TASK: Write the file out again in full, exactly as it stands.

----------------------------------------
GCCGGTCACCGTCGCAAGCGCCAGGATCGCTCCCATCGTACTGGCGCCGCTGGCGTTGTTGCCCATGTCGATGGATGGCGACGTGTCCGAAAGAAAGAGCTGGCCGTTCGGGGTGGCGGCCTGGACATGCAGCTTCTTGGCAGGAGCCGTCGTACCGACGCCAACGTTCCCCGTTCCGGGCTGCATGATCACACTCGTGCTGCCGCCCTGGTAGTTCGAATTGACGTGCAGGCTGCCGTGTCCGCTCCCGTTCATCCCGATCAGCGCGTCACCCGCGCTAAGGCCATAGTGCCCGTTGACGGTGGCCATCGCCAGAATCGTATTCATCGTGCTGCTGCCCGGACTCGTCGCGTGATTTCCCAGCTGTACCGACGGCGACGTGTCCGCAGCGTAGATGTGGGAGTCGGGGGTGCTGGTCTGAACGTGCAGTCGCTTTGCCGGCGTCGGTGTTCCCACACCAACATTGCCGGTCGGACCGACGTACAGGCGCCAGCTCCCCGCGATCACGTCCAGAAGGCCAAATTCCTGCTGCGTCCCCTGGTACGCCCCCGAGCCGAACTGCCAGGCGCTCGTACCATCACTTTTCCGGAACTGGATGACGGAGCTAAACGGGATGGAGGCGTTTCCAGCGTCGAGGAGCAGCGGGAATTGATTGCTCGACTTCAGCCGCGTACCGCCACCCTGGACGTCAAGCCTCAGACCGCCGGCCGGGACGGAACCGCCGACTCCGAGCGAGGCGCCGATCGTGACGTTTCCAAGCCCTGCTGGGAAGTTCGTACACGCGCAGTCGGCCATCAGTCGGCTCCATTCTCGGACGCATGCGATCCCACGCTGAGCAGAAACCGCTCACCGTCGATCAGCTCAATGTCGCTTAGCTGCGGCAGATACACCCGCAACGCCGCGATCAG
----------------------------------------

GCCGGTCACCGTCGCAAGCGCCAGGATCGCTCCCATCGTACTGGCGCCGCTGGCGTTGTTGCCCATGTCGATGGATGGCGACGTGTCCGAAAGAAAGAGCTGGCCGTTCGGGGTGGCGGCCTGGACATGCAGCTTCTTGGCAGGAGCCGTCGTACCGACGCCAACGTTCCCCGTTCCGGGCTGCATGATCACACTCGTGCTGCCGCCCTGGTAGTTCGAATTGACGTGCAGGCTGCCGTGTCCGCTCCCGTTCATCCCGATCAGCGCGTCACCCGCGCTAAGGCCATAGTGCCCGTTGACGGTGGCCATCGCCAGAATCGTATTCATCGTGCTGCTGCCCGGACTCGTCGCGTGATTTCCCAGCTGTACCGACGGCGACGTGTCCGCAGCGTAGATGTGGGAGTCGGGGGTGCTGGTCTGAACGTGCAGTCGCTTTGCCGGCGTCGGTGTTCCCACACCAACATTGCCGGTCGGACCGACGTACAGGCGCCAGCTCCCCGCGATCACGTCCAGAAGGCCAAATTCCTGCTGCGTCCCCTGGTACGCCCCCGAGCCGAACTGCCAGGCGCTCGTACCATCACTTTTCCGGAACTGGATGACGGAGCTAAACGGGATGGAGGCGTTTCCAGCGTCGAGGAGCAGCGGGAATTGATTGCTCGACTTCAGCCGCGTACCGCCACCCTGGACGTCAAGCCTCAGACCGCCGGCCGGGACGGAACCGCCGACTCCGAGCGAGGCGCCGATCGTGACGTTTCCAAGCCCTGCTGGGAAGTTCGTACACGCGCAGTCGGCCATCAGTCGGCTCCATTCTCGGACGCATGCGATCCCACGCTGAGCAGAAACCGCTCACCGTCGATCAGCTCAATGTCGCTTAGCTGCGGCAGATACACCCGCAACGCCGCGATCAG